Ed Tech Ideas

Tech Integration for Busy Teachers

Tag Archives: geography

Geography Awareness Week

November 13-19, 2011 is Geography Awareness Week (GAWeek) and to celebrate, National Geographic has teamed up with Mission Explore to encourage students (and adults) to think and learn about the interconnectedness of our world.

Missions

Students can challenge friends, classmates, and family members to complete missions and earn badges in a variety of different ways. Some of the challenges include:

More

There’s a ton of resources within the site for teachers and students alike. Download a poster, the missions, activity books, explore the book list, watch videos, read articles, participate in a blog-a-thon, and more!  

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Arcademic Skill Builders

Arcademic Skill Builders is a fun site that combines arcade style games with academics to make learning fun. There are 12 different subjects including addition, subtraction, fractions, time, geography, language arts, typing and more. Students can create a public or a private game (private games require students to create a password for that specific game).

At the time of this writing, teachers can sign their class up for the Plus version of Arcademic and have the ability to track student performance, create custom content, analyze problem areas, and earn attachments.

Historical Imagery and 3D Trees in Google Earth

Historical Imagery

Google recently improved upon Google Earth and introduced a historical imagery slider so that you can compare locations with how they looked previously (as far back as imagery is available for any particular location).

3D Trees

Another great new features is 3D trees. With the release of Google Earth 6, there are more than 80 million trees which include over 50 different species. Watch the short video below to learn more.

EdTechIdeas: Google Earth is a great, free tool for students to learn about places in the world, geography, distance, topography, and many other things. Now, with the historical slider, students can get a first hand account of how things change over time due to human “progress,” and how natural disaster shape the earth. 3D trees is a great tool for studying the environment. Students can zoom in to the amazon and identify different types of trees and discover the layers of the rain forest first-hand (well, sort of).  A combination of the historical slider and 3D trees would be a nice tool for students to use as a visual for an oral report about deforestation.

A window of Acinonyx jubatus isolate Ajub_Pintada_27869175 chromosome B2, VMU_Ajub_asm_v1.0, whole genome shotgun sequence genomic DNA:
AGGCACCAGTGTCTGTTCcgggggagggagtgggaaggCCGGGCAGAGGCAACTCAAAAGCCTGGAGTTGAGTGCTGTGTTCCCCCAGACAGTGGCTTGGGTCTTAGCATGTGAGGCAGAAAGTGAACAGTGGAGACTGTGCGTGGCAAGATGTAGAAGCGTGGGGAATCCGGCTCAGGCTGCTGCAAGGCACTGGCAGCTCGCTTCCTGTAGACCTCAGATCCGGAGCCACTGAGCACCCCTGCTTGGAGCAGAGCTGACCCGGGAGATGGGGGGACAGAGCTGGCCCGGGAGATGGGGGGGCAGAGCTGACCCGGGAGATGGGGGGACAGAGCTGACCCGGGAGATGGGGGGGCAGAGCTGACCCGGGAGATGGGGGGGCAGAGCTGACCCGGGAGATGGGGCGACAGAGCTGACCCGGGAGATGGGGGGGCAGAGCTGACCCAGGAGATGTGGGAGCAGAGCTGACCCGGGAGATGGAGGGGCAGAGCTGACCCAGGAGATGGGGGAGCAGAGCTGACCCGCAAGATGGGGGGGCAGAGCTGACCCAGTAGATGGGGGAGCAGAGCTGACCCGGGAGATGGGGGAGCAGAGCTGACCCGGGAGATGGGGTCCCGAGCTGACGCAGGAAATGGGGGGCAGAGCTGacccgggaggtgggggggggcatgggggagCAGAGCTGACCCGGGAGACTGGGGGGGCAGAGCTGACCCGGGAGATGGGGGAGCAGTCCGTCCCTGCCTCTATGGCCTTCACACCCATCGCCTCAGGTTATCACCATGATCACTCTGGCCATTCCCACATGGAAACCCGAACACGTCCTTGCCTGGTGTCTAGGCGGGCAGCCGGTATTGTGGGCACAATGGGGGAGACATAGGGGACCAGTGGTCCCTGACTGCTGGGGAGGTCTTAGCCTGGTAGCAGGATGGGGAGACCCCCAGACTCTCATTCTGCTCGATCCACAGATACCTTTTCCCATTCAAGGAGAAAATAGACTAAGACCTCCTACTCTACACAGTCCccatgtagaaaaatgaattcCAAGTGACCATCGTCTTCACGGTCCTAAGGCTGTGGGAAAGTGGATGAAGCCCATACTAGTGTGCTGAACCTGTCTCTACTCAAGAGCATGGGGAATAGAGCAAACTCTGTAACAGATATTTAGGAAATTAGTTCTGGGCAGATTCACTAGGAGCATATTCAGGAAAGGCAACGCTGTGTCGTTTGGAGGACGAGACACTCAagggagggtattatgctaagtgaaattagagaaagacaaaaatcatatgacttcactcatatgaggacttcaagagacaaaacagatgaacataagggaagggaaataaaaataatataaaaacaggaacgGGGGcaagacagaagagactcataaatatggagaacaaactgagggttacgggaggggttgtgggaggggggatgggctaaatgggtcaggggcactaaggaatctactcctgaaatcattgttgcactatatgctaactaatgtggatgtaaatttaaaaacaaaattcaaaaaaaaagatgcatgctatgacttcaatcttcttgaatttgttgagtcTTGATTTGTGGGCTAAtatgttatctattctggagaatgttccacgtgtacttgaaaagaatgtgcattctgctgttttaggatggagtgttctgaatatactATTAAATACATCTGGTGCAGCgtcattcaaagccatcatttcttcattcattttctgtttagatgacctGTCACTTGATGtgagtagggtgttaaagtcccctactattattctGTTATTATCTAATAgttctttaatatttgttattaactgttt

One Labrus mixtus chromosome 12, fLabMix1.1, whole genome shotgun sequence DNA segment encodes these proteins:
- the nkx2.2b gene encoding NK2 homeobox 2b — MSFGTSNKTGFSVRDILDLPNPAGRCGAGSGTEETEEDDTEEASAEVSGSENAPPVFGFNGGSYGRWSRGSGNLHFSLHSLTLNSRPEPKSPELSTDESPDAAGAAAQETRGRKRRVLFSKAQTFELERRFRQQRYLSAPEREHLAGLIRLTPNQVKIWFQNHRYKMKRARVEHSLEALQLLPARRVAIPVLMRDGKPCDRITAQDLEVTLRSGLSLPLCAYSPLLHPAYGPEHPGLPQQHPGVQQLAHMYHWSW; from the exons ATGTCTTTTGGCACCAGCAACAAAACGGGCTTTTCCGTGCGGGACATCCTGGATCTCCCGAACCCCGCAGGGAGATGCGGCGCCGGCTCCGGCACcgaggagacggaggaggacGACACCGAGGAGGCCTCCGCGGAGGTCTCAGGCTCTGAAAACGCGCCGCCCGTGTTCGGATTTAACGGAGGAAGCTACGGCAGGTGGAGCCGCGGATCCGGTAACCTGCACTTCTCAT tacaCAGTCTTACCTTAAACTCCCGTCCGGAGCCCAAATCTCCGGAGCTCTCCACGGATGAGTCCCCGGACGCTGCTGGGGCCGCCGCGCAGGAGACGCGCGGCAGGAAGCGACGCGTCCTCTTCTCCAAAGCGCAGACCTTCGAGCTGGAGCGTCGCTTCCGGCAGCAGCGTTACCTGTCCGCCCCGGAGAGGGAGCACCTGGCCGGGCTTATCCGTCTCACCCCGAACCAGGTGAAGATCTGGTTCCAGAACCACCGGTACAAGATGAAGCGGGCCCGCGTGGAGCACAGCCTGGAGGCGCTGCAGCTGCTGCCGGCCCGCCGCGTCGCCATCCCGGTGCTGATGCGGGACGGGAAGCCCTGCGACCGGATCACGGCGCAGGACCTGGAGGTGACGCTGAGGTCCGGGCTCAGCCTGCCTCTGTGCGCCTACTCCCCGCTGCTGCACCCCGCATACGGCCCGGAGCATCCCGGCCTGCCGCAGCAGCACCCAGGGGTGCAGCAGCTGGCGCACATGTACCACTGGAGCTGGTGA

3 Great Websites for Country Information Comparisons

One thing kids (and adults) often have trouble with is the concept of scale. Understanding how big or small something is can be difficult if there is no familiar reference point of which to compare. Here are 3 sites that help students gain an understanding of size and how certain occurrences that happen on our planet compare to places that they are familiar with.

If It Were My Home

The Gulf Oil Spill

If It Were My Home allows students to choose a disaster and place the disaster somewhere familiar to show the vastness of its destruction.  Another feature is the country comparison, which highlights certain aspects of what your life would be like if you were born in another country compared to where you were born. Unfortunately, you cannot change the default comparison country (US).  Perhaps this will change in future versions. 

Show World

Countries Resized Relative to Total Population

Show World visualizes the countries of the world not by land mass, but by certain data entered. For example, in the map below showing the world’s current oil supplies, Saudi Arabia and Venezuela appear largest due to the fact that those 2 countries house the largest reserves.

Countries Resized Relative to Total Oil Reserves

Dimensions

The BBC’s Dimensions allows students to compare a variety of different occurrences and phenomenon to familiar areas including: the war on terror, space, depths, ancient worldsenvironmental disasters, and more.

Google-Siberian Railway

Moscow-Vladivostok: Virtual Journey on Google Maps

Here’s a pretty cool mash-up from Google. The great Trans Siberian Railway, the pride of Russia, goes across two continents, 12 regions and 87 cities. The joint project of Google and the Russian Railways lets you take a trip along the famous route and see Baikal, Khekhtsirsky range, Barguzin mountains, Yenisei river and many other picturesque places of Russia without leaving your house. During the trip, you can enjoy Russian classic literature, brilliant images and fascinating stories about the most attractive sites on the route.

Here’s a video preview, but to get the full experience, go to the site and follow the route on the map while looking at all the sites out of the train window.

Integration Ideas

Great for classes studying maps, Russian history and geography. Teachers could assign different sections of the route to each student and have student’s research the regions and cities along the route. Story starters: Students watch a section of the video and then write a story from the point of view of one of the original passengers. Math: Students calculate the distance between stops. Estimate how many miles of rail was used in construction. Estimate the weight of the rails.

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